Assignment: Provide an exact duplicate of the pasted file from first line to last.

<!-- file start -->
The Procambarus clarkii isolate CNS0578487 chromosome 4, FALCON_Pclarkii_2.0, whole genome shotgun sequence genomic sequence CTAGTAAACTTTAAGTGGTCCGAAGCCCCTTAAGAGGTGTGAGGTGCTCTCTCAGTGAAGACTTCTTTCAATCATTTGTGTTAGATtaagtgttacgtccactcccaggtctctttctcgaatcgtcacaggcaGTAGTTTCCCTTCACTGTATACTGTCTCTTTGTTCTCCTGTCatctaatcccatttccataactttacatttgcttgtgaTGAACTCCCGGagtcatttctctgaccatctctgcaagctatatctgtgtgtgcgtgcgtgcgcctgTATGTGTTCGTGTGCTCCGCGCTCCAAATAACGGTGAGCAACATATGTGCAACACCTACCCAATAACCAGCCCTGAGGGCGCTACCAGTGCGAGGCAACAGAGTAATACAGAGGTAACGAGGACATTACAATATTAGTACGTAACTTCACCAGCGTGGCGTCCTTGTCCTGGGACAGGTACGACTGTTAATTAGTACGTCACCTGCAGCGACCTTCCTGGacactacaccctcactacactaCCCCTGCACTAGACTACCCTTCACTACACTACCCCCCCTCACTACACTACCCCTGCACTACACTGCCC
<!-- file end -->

The Procambarus clarkii isolate CNS0578487 chromosome 4, FALCON_Pclarkii_2.0, whole genome shotgun sequence genomic sequence CTAGTAAACTTTAAGTGGTCCGAAGCCCCTTAAGAGGTGTGAGGTGCTCTCTCAGTGAAGACTTCTTTCAATCATTTGTGTTAGATtaagtgttacgtccactcccaggtctctttctcgaatcgtcacaggcaGTAGTTTCCCTTCACTGTATACTGTCTCTTTGTTCTCCTGTCatctaatcccatttccataactttacatttgcttgtgaTGAACTCCCGGagtcatttctctgaccatctctgcaagctatatctgtgtgtgcgtgcgtgcgcctgTATGTGTTCGTGTGCTCCGCGCTCCAAATAACGGTGAGCAACATATGTGCAACACCTACCCAATAACCAGCCCTGAGGGCGCTACCAGTGCGAGGCAACAGAGTAATACAGAGGTAACGAGGACATTACAATATTAGTACGTAACTTCACCAGCGTGGCGTCCTTGTCCTGGGACAGGTACGACTGTTAATTAGTACGTCACCTGCAGCGACCTTCCTGGacactacaccctcactacactaCCCCTGCACTAGACTACCCTTCACTACACTACCCCCCCTCACTACACTACCCCTGCACTACACTGCCC